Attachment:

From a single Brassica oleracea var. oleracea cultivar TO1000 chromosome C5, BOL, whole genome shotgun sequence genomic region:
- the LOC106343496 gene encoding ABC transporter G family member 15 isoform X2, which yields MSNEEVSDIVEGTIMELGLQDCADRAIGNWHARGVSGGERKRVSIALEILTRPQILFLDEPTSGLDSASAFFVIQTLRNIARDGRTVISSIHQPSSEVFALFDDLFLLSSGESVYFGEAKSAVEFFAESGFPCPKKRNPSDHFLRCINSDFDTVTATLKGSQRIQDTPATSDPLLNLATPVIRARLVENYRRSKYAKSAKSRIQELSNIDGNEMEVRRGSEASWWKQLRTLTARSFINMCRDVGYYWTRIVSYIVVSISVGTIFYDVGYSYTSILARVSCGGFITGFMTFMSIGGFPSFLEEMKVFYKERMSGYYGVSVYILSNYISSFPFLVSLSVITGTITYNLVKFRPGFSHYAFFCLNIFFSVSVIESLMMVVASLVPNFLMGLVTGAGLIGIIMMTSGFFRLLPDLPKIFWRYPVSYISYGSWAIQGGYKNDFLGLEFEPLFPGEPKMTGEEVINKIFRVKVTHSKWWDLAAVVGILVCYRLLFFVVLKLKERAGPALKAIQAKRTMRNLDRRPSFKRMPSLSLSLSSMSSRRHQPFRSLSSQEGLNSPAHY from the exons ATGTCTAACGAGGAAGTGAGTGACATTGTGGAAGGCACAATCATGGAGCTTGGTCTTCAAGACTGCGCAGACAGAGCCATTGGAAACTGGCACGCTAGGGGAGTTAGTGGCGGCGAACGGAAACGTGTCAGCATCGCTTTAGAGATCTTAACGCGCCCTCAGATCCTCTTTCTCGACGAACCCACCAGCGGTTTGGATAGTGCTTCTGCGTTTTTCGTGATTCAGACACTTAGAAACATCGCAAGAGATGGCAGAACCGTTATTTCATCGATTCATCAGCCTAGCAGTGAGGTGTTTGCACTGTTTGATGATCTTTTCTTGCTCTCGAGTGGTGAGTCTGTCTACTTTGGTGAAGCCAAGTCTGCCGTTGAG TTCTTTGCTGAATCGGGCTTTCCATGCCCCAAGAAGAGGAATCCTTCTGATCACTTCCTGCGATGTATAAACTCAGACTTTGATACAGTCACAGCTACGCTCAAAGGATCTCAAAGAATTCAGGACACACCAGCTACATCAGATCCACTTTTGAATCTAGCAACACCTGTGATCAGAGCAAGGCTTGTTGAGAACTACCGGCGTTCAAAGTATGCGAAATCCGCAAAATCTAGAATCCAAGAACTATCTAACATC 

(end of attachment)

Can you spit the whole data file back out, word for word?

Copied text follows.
From a single Brassica oleracea var. oleracea cultivar TO1000 chromosome C5, BOL, whole genome shotgun sequence genomic region:
- the LOC106343496 gene encoding ABC transporter G family member 15 isoform X2, which yields MSNEEVSDIVEGTIMELGLQDCADRAIGNWHARGVSGGERKRVSIALEILTRPQILFLDEPTSGLDSASAFFVIQTLRNIARDGRTVISSIHQPSSEVFALFDDLFLLSSGESVYFGEAKSAVEFFAESGFPCPKKRNPSDHFLRCINSDFDTVTATLKGSQRIQDTPATSDPLLNLATPVIRARLVENYRRSKYAKSAKSRIQELSNIDGNEMEVRRGSEASWWKQLRTLTARSFINMCRDVGYYWTRIVSYIVVSISVGTIFYDVGYSYTSILARVSCGGFITGFMTFMSIGGFPSFLEEMKVFYKERMSGYYGVSVYILSNYISSFPFLVSLSVITGTITYNLVKFRPGFSHYAFFCLNIFFSVSVIESLMMVVASLVPNFLMGLVTGAGLIGIIMMTSGFFRLLPDLPKIFWRYPVSYISYGSWAIQGGYKNDFLGLEFEPLFPGEPKMTGEEVINKIFRVKVTHSKWWDLAAVVGILVCYRLLFFVVLKLKERAGPALKAIQAKRTMRNLDRRPSFKRMPSLSLSLSSMSSRRHQPFRSLSSQEGLNSPAHY from the exons ATGTCTAACGAGGAAGTGAGTGACATTGTGGAAGGCACAATCATGGAGCTTGGTCTTCAAGACTGCGCAGACAGAGCCATTGGAAACTGGCACGCTAGGGGAGTTAGTGGCGGCGAACGGAAACGTGTCAGCATCGCTTTAGAGATCTTAACGCGCCCTCAGATCCTCTTTCTCGACGAACCCACCAGCGGTTTGGATAGTGCTTCTGCGTTTTTCGTGATTCAGACACTTAGAAACATCGCAAGAGATGGCAGAACCGTTATTTCATCGATTCATCAGCCTAGCAGTGAGGTGTTTGCACTGTTTGATGATCTTTTCTTGCTCTCGAGTGGTGAGTCTGTCTACTTTGGTGAAGCCAAGTCTGCCGTTGAG TTCTTTGCTGAATCGGGCTTTCCATGCCCCAAGAAGAGGAATCCTTCTGATCACTTCCTGCGATGTATAAACTCAGACTTTGATACAGTCACAGCTACGCTCAAAGGATCTCAAAGAATTCAGGACACACCAGCTACATCAGATCCACTTTTGAATCTAGCAACACCTGTGATCAGAGCAAGGCTTGTTGAGAACTACCGGCGTTCAAAGTATGCGAAATCCGCAAAATCTAGAATCCAAGAACTATCTAACATC 